“The chief beauty about time
is that you cannot waste it in advance.
The next year, the next day, the next hour
are lying ready for you,
as perfect, as unspoiled,
as if you had never wasted or misapplied
a single moment in all your life.
You can turn over a new leaf Read more
In the past I’ve mentioned the potential value of discarded holiday greens and–if you’re snow-free–to look out for discarded or unwanted mums. There’s always more and more . . . and more timely seasonal advice to say, so that’s why I wanted to let you know there’s a resource that covers it all. Read more
There are many possible answers to this question, and we could gather an assortment, yet no one might mention it. But the best response is so obvious to a few people that it’s really hard to believe it can be an impossible secret to everyone else!
There’s nothing wrong with shopping the store displays, although many of the most serious gardeners shun them in favor of better sources. There is a much better source to recommend, but first I want to point out that there’s not necessarily anything wrong with this selection. I’m happy to have people in any community planting gladiolas, ismenes, dahlias, zephyranthes, and I don’t want to dissuade shoppers from planting such easy and adaptable perennial flowers as columbine and globe thistle (which is a rare color: blue, xeric, and good for pollinators).
Quality is part of the reason, because the quality you get from these boxes is sufficient and adequate but not the highest. In the Green Industry it’s often true you get what you pay for, and I do willingly when I know the difference is worth it. There’s one source, however, that will deliver even far more than that (superior quality, that is) . . .
When you purchase bulbs this spring, I want you to go here. This link allows you to support non-profit organizations ranging from public gardens and historical societies to schools, scout troops, museums, and orchestras while you purchase some of the very best bulbs in the marketplace from a very extensive selection.
Note: There are some irregularities to the listings, so search with care. For instance, the Morton Arboretum is listed under “The”. So are “The Garden Conservancy” and several others worth finding and supporting.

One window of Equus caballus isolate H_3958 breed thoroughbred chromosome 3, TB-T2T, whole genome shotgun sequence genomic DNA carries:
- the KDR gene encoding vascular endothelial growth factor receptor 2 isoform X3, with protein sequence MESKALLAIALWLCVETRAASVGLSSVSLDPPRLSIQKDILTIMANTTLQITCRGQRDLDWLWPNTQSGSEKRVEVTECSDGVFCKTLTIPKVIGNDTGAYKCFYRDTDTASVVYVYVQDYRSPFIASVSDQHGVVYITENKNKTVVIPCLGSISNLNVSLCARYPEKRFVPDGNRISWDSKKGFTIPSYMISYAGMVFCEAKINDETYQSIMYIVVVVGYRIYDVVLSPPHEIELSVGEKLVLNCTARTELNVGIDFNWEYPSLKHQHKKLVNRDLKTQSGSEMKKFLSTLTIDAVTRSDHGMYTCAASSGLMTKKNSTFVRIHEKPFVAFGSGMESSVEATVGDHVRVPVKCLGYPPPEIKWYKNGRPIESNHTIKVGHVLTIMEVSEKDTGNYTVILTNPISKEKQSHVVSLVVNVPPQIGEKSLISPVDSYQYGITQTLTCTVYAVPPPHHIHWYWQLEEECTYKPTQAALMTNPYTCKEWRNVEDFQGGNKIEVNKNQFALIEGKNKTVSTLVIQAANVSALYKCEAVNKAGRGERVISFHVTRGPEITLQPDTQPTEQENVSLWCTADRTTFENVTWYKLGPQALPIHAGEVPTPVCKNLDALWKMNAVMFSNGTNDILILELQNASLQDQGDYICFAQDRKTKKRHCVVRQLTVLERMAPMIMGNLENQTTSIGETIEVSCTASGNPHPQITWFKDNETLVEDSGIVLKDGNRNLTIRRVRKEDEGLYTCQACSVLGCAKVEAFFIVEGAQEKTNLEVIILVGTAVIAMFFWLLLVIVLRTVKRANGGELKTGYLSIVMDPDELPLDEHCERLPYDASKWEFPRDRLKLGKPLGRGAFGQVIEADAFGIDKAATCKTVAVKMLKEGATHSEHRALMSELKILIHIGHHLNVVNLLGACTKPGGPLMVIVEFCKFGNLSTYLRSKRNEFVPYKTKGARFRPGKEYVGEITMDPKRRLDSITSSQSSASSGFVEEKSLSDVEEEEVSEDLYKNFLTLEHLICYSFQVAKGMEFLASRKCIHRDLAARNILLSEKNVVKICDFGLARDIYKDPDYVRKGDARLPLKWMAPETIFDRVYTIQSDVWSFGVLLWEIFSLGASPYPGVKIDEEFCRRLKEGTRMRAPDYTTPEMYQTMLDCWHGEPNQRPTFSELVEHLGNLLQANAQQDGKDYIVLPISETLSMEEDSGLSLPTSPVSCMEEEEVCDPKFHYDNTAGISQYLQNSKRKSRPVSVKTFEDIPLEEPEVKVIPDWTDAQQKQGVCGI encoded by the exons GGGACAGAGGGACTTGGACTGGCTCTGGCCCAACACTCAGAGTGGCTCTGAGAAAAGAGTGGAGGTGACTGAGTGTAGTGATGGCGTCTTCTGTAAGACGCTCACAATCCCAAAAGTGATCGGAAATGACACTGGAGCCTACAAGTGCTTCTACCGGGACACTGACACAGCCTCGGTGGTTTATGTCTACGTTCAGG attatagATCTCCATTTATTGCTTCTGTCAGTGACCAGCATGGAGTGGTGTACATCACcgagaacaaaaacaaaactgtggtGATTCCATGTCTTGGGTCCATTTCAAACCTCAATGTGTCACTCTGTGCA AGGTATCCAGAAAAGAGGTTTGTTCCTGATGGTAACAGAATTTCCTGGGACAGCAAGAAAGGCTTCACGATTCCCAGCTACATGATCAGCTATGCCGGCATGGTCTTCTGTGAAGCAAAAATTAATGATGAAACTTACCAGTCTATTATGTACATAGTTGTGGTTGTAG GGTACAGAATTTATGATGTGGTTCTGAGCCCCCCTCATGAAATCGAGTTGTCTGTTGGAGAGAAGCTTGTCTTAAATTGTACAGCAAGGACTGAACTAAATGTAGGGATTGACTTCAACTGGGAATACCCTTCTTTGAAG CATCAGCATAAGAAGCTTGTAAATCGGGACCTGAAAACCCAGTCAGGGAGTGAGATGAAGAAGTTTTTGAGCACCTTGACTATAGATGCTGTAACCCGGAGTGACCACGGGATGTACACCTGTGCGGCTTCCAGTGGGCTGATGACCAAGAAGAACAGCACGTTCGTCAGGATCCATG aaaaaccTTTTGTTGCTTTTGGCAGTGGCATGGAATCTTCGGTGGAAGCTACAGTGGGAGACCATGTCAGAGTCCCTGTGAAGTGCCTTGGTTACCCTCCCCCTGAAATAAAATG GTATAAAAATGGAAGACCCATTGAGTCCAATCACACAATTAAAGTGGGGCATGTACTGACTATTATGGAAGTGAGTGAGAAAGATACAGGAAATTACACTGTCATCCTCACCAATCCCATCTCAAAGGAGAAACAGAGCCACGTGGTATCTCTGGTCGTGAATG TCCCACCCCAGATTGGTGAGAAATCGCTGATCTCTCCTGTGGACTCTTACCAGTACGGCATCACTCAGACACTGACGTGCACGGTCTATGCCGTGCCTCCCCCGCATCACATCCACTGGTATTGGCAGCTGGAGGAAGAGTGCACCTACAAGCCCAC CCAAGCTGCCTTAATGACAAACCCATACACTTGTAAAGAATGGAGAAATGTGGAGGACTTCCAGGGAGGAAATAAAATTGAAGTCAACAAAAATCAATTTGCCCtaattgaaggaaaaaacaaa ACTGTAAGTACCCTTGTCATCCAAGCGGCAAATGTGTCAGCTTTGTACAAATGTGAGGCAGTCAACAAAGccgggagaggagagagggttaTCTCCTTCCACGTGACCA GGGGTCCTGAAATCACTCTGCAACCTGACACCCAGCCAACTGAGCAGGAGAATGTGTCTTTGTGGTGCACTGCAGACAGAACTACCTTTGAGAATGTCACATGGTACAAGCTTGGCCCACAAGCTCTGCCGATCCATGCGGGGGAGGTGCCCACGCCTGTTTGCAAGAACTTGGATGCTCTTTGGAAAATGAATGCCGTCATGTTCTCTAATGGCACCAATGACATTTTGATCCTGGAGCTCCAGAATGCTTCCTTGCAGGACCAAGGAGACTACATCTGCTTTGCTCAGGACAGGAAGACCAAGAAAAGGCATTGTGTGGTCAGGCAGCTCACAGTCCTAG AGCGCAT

is a fund-raising program designed to earn selected non-profit organizations a percentage of every order received through this portal! The 387 organizations currently participating thank you for your support! So go ahead and splurge here; it’s helping a good cause. And then when the order comes, the quality is another thing you’ll really appreciate!
“I Have Elephants in MY Garden so What’s YOUR Problem?” One of the best titles for a garden talk I’ve seen comes from Marie Butler, the now-retired coordinator of landscape for the Virginia Zoological Park in Norfolk.
You have to admit that however impossible to win your back yard battles may seem, Read more
If you plant a vegetable garden, or haven’t before but want to grow some vegetables this year, you should know that there’s an excellent book that’s free. You can find it on the University of Missouri Agricultural Extension Service web site. This volume by Dr. James Knott (1897-1977) was first published in 1956; the download is the fifth edition (2006).
If you like to print things, you should know that this one is 600 pages. If you’d like an opinion besides mine, here’s a review.
Think back a few years and you probably remember the immense, destructive waves that hit Japan. On March 11, 2011, an earthquake off the coast of the largest island, Honshu, triggered tsunamis over 100 feet high that traveled more than a mile inland once they reached the coast. Thousands of people were injured or died, and in the days that followed, aftershocks woke survivors in the night and brought disturbing reminders of the whelming force of nature during the day.
For obvious reasons, foreigners who could were leaving, but British filmmaker Lucy Walker went to Japan just after one of the greatest natural disasters in its history. Read more
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“Things reveal themselves passing away.” Although this quote is often attributed to William Yeats, I couldn’t trace it to him. Whenever a plant dies on you, however, there has to be a reason, and this group of plants is notorious for not being durable and adaptable.
The primary reason rhododendrons die on people splits into two related factors: unsuitable soil and inadequate drainage. Keep in mind that in the wild, rhododendrons grow on the sides of mountains and the banks of streams. People who fail often plant them on flat ground. Try a slope, and remember they need loose, fluffy soil like you find under trees in the woods. Since the roots are shallow, mulch lightly if you do.
Second point: If a plant lives but doesn’t flourish, try moving it to a sunnier spot.
January: Appreciate varieties that have black winter leaves, such as ‘Black Satin’, ‘Ginny Gee’, PJM types, and ‘Maruschka’. Take advantage of warm beverages needed on cold mornings: Collect coffee grounds to distribute around plants once winter ends. Coffee grounds are good as a source of nitrogen that isn’t too strong, but note that they don’t make the soil more acidic. Pay your American Rhododendron Society membership dues or join a chapter. Browse nursery web sites and catalogs for inspiration. Read more